Fear and our response to fear comes from the amygdala. The amygdala anticipates fear and when it is activated, it induces the fight, flight, or freeze response. Evolution has provided us with the ability to protect ourselves in the face of a threat to our lives. The amygdala, in addition to the stress hormones which go surging through our veins, prepare us to take action to evade or fight what threatens us. We experience multiple physical symptoms, like the pulse quickening, muscle tension, sometimes we salivate, and more. Our body starts kicking into gear before we have fully evaluated the threat.
“Trouble starts when you can’t tamp down your amygdala’s response,” The New York Times reports in “Outsmarting Our Primitive Responses To Fear”, “which makes you obsess and perhaps do counterproductive things when faced with concerning but not life-threatening events…”
Re-routing fear in the brain
Fear responses are natural and kick in before we have our own conscious say in the matter. However, there is room for pause before we take action on our fear, by taking an internal action. We can acknowledge that we are experiencing fear and embrace the fact that we are experiencing fear. “Arresting an overactive amygdala requires first realizing and then admitting you’re feeling uneasy and scared,” the Times explains. For men especially, admitting fear, uneasiness, and discomfort is difficult to do. Men who are scared for their lives as a result of active drug and alcohol addiction have a difficult time speaking up and asking for help, for example. Their miswired brains interpret the fear of speaking up, or quitting using, as more threatening than the potential for fatal overdose or enduring through unmanageable life conditions.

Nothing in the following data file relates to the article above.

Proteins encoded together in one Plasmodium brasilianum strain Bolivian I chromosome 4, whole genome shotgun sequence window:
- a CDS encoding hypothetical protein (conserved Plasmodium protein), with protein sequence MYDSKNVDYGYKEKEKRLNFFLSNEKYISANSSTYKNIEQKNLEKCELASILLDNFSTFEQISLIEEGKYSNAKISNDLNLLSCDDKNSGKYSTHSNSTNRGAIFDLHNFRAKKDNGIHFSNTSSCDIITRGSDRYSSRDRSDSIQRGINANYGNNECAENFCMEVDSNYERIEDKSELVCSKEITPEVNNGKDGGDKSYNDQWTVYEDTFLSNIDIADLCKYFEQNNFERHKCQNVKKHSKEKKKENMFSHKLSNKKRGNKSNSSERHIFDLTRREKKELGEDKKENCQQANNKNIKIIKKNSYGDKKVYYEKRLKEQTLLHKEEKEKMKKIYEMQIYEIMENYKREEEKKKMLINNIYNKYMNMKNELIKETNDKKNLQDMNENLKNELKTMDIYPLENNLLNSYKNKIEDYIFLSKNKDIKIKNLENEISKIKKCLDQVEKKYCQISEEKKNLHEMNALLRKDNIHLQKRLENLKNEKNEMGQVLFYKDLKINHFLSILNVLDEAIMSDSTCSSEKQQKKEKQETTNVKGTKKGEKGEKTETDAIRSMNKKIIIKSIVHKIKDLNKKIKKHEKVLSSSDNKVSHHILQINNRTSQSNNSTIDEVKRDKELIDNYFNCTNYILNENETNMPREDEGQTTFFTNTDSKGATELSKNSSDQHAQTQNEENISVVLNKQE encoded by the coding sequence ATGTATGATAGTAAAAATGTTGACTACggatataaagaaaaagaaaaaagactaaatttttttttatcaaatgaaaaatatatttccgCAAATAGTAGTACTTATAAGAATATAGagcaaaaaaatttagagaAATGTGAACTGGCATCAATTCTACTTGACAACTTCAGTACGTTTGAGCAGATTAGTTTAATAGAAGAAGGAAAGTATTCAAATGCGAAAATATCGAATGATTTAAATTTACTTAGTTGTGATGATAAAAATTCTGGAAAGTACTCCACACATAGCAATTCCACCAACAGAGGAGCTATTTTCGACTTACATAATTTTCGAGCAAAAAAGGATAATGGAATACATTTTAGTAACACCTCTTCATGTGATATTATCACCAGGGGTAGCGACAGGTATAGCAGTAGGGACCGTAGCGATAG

Fear is felt more greatly when it is ignored and suppressed. J.K. Rowling once wrote in her famous Harry Potter series, “Fear of a name increases fear of the thing itself.” The name “sobriety” or “recovery” or “weakness” or “failure” increases the fear of whatever is associated with those terms. “Consciously activating the more measured, analytical part of your brain is the key to controlling runaway fear and anxiety,” the article states. By stepping into fear, fear is more readily dealt with. By ignoring fear or sustaining fear, fear grows.
Tree House Recovery is a men’s residential treatment program located in Portland, Oregon. Creating sustainable recovery through sustainable change, our programs help men learn how to live sober with adventurous lives. Call us today for information: (503) 850-2474